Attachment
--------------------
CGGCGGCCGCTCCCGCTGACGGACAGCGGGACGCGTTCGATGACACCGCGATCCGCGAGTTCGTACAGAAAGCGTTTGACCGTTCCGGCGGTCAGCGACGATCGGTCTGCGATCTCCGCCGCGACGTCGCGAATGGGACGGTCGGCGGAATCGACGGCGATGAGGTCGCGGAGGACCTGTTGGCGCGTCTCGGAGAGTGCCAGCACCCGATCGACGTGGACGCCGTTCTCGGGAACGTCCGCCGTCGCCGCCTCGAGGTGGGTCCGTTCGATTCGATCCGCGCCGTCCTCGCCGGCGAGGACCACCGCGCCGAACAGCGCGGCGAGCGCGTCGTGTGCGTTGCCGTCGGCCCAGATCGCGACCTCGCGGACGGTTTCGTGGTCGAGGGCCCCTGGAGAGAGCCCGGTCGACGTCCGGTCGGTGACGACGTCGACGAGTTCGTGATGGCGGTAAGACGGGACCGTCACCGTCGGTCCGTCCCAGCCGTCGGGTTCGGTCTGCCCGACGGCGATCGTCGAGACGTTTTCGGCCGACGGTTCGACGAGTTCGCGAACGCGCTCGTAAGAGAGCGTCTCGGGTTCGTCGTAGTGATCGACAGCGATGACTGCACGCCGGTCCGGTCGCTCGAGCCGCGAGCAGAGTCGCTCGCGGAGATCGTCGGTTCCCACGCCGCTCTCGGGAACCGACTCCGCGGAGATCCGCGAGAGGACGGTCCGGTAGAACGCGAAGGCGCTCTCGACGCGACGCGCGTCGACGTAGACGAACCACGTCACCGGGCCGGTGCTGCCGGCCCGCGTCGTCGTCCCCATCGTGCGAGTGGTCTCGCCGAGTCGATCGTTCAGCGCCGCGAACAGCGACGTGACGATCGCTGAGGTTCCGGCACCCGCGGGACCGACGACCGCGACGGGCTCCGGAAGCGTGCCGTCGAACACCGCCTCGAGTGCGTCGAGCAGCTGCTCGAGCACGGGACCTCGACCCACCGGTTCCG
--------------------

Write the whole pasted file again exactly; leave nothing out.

CGGCGGCCGCTCCCGCTGACGGACAGCGGGACGCGTTCGATGACACCGCGATCCGCGAGTTCGTACAGAAAGCGTTTGACCGTTCCGGCGGTCAGCGACGATCGGTCTGCGATCTCCGCCGCGACGTCGCGAATGGGACGGTCGGCGGAATCGACGGCGATGAGGTCGCGGAGGACCTGTTGGCGCGTCTCGGAGAGTGCCAGCACCCGATCGACGTGGACGCCGTTCTCGGGAACGTCCGCCGTCGCCGCCTCGAGGTGGGTCCGTTCGATTCGATCCGCGCCGTCCTCGCCGGCGAGGACCACCGCGCCGAACAGCGCGGCGAGCGCGTCGTGTGCGTTGCCGTCGGCCCAGATCGCGACCTCGCGGACGGTTTCGTGGTCGAGGGCCCCTGGAGAGAGCCCGGTCGACGTCCGGTCGGTGACGACGTCGACGAGTTCGTGATGGCGGTAAGACGGGACCGTCACCGTCGGTCCGTCCCAGCCGTCGGGTTCGGTCTGCCCGACGGCGATCGTCGAGACGTTTTCGGCCGACGGTTCGACGAGTTCGCGAACGCGCTCGTAAGAGAGCGTCTCGGGTTCGTCGTAGTGATCGACAGCGATGACTGCACGCCGGTCCGGTCGCTCGAGCCGCGAGCAGAGTCGCTCGCGGAGATCGTCGGTTCCCACGCCGCTCTCGGGAACCGACTCCGCGGAGATCCGCGAGAGGACGGTCCGGTAGAACGCGAAGGCGCTCTCGACGCGACGCGCGTCGACGTAGACGAACCACGTCACCGGGCCGGTGCTGCCGGCCCGCGTCGTCGTCCCCATCGTGCGAGTGGTCTCGCCGAGTCGATCGTTCAGCGCCGCGAACAGCGACGTGACGATCGCTGAGGTTCCGGCACCCGCGGGACCGACGACCGCGACGGGCTCCGGAAGCGTGCCGTCGAACACCGCCTCGAGTGCGTCGAGCAGCTGCTCGAGCACGGGACCTCGACCCACCGGTTCCG